In many parts of the world, such as the United States of America, the demand for banking services to be offered by tech giants is quite high. Although there are time constrains for transferring funds in this way as most such transactions go via the Automated Clearing House – a process that takes at least 3 to 5 working days and, sometimes, longer.
In South Africa, though, banks have already adopted a fast transaction approach, with many enabling immediate fund transfers across multiple accounts and banks. Due to this, the appeal of using the facilities provided by tech giants is less apparent and the uptake may be more muted than in the States. Nevertheless, a change in the key players is on the cards, and people can look out for financial services on offer from unexpected players.
Blockchain has the potential to revolutionise the financial sector on both a local and global scale with, possibly, the same impact as the introduction of the Internet in the 90s. A blockchain comprises a series of ‘current’ blocks, each being able to securely record and time stamp some or all recent transactions, ensuring each transaction’s permanence and validating its authenticity.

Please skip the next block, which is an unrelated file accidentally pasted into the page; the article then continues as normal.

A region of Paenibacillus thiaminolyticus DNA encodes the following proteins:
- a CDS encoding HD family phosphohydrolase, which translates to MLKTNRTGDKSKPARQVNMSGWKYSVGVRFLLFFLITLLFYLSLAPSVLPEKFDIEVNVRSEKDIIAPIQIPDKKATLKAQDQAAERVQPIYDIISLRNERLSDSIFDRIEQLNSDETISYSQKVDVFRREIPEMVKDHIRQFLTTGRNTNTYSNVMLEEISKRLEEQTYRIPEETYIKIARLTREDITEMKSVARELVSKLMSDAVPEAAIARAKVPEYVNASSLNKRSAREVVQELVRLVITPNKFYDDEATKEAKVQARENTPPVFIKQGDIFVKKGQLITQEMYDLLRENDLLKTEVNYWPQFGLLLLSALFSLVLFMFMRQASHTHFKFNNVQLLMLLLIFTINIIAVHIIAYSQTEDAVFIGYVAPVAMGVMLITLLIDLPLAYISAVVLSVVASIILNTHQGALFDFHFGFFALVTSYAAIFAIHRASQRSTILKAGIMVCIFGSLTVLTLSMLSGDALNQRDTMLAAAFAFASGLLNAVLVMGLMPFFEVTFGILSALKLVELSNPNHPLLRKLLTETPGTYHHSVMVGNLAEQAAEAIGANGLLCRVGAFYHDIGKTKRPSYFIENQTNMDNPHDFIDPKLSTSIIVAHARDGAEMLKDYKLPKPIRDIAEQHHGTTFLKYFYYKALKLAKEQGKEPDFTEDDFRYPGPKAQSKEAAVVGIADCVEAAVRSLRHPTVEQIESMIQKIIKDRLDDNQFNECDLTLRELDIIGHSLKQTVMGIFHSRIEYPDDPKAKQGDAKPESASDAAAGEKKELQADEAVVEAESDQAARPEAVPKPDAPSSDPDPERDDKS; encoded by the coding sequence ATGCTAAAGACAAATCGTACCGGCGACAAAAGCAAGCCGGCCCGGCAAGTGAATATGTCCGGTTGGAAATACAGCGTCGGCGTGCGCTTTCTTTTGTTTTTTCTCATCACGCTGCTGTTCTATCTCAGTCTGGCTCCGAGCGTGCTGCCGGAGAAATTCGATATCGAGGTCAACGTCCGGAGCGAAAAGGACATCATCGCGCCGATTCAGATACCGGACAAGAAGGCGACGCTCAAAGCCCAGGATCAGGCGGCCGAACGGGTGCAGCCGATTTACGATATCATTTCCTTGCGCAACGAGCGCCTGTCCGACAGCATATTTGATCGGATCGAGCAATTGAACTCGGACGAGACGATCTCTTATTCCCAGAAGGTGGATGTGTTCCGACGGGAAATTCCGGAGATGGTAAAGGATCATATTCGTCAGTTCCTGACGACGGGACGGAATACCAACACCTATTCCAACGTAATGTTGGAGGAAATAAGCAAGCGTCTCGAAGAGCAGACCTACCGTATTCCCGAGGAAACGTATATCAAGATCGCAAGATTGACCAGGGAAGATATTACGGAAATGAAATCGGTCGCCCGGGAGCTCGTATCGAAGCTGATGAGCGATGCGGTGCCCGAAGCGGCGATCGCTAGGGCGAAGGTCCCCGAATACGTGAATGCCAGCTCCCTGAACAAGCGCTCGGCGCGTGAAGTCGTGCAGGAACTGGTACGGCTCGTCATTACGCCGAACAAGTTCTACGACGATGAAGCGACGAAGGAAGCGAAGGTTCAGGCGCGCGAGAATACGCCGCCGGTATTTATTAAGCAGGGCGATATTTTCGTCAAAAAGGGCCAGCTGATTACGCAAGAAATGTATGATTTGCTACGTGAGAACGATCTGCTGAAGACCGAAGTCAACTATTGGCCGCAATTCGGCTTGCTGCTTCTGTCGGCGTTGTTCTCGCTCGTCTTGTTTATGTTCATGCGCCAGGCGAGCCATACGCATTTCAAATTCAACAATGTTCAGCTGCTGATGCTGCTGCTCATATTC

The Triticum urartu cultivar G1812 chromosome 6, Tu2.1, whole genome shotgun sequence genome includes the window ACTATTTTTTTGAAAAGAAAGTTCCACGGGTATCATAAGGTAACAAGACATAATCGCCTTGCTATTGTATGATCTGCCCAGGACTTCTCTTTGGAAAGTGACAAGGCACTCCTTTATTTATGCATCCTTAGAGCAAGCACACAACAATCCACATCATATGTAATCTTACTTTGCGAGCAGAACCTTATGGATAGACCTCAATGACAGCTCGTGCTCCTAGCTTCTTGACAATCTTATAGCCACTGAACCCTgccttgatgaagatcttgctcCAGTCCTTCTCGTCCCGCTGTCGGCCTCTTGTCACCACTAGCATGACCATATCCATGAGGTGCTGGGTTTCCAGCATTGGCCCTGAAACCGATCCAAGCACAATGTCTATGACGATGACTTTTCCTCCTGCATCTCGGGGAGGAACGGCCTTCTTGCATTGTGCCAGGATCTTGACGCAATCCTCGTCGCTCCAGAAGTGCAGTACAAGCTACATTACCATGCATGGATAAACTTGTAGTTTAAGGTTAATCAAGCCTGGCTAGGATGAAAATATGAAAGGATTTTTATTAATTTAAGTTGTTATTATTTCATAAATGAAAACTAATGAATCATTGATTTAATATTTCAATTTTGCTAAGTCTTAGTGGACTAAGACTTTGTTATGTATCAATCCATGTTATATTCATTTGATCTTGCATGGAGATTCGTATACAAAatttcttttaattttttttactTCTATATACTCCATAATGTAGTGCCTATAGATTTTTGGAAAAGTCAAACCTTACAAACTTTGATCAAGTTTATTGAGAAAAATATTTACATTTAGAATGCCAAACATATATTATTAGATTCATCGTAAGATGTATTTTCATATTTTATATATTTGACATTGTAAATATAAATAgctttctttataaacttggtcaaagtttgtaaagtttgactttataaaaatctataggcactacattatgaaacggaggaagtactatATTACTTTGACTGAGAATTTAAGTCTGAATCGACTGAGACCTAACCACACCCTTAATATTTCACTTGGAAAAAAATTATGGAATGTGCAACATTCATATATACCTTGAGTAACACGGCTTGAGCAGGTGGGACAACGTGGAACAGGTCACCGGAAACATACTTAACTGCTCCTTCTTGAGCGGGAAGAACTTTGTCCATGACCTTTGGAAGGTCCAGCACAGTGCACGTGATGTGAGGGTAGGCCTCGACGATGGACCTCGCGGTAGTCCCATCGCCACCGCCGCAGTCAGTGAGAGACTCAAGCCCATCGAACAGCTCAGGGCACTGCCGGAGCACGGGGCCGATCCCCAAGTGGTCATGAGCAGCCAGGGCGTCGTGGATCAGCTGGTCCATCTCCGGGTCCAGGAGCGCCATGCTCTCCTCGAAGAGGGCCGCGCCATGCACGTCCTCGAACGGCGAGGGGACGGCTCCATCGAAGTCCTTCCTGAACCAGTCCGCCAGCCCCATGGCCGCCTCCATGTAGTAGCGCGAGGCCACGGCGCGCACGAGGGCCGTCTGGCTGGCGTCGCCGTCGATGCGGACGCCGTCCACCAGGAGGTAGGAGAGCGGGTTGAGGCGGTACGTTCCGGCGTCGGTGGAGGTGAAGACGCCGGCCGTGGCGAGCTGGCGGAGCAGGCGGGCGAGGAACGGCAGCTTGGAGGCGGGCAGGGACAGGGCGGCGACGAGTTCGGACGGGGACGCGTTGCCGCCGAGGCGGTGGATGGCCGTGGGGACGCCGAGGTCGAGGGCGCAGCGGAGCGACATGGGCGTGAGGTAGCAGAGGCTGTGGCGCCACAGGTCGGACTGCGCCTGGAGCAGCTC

Currently, companies who transact require a host of people such as accountants and validation processes in order to maintain their ledgers, but with the blockchain, none of these things are required. It’s all online, available and accessible from a centralised database. What’s more, its secure and not erasable. And, because transacting using the blockchain doesn’t require physical currency, it is a system that could also render banks obsolete in the process, reducing, if not entirely removing, their functionality.
While blockchain is still being explored and may take a good five years to be felt in South Africa, it will eventually land here and there will undoubtedly be a large impact on our banking sector. We will probably be looking at several regulatory changes, not to mention changes within how the banks themselves conduct business, as they strive to remain relevant and valuable.